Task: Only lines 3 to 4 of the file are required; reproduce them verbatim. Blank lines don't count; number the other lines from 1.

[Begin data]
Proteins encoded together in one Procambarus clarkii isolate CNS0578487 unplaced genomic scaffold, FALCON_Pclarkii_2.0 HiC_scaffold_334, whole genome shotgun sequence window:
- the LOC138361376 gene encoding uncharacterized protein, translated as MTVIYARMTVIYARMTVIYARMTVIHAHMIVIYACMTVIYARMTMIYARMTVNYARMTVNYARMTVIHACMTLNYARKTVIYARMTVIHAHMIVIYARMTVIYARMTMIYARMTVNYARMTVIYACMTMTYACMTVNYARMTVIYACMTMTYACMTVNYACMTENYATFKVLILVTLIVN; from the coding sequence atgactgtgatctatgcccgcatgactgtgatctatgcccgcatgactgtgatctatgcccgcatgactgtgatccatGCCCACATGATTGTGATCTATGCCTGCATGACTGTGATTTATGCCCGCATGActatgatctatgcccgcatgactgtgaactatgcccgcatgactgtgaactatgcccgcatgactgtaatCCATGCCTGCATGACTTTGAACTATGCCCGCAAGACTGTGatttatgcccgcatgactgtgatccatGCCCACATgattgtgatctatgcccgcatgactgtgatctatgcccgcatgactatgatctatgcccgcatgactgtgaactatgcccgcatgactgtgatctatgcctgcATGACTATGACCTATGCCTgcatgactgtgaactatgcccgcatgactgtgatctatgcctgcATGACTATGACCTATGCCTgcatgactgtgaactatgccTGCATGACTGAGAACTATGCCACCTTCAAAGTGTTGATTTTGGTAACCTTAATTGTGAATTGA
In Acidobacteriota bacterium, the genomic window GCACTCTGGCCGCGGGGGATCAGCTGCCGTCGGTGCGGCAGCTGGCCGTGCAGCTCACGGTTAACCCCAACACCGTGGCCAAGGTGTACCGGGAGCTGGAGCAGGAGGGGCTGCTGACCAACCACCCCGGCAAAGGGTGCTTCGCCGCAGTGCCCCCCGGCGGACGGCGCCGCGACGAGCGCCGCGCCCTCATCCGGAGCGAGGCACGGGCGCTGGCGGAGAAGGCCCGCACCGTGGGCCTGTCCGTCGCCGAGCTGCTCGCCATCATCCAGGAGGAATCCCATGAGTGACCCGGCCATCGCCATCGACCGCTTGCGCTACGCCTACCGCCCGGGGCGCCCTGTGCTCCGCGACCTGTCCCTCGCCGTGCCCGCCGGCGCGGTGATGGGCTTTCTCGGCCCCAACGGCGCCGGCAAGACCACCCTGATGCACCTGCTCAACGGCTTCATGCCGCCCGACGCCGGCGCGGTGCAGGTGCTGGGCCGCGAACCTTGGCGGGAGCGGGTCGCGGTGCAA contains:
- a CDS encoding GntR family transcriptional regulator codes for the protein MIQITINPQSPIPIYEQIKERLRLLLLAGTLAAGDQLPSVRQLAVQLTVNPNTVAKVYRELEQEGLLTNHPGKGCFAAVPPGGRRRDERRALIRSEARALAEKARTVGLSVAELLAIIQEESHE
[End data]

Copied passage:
In Acidobacteriota bacterium, the genomic window GCACTCTGGCCGCGGGGGATCAGCTGCCGTCGGTGCGGCAGCTGGCCGTGCAGCTCACGGTTAACCCCAACACCGTGGCCAAGGTGTACCGGGAGCTGGAGCAGGAGGGGCTGCTGACCAACCACCCCGGCAAAGGGTGCTTCGCCGCAGTGCCCCCCGGCGGACGGCGCCGCGACGAGCGCCGCGCCCTCATCCGGAGCGAGGCACGGGCGCTGGCGGAGAAGGCCCGCACCGTGGGCCTGTCCGTCGCCGAGCTGCTCGCCATCATCCAGGAGGAATCCCATGAGTGACCCGGCCATCGCCATCGACCGCTTGCGCTACGCCTACCGCCCGGGGCGCCCTGTGCTCCGCGACCTGTCCCTCGCCGTGCCCGCCGGCGCGGTGATGGGCTTTCTCGGCCCCAACGGCGCCGGCAAGACCACCCTGATGCACCTGCTCAACGGCTTCATGCCGCCCGACGCCGGCGCGGTGCAGGTGCTGGGCCGCGAACCTTGGCGGGAGCGGGTCGCGGTGCAA contains:
- a CDS encoding GntR family transcriptional regulator codes for the protein MIQITINPQSPIPIYEQIKERLRLLLLAGTLAAGDQLPSVRQLAVQLTVNPNTVAKVYRELEQEGLLTNHPGKGCFAAVPPGGRRRDERRALIRSEARALAEKARTVGLSVAELLAIIQEESHE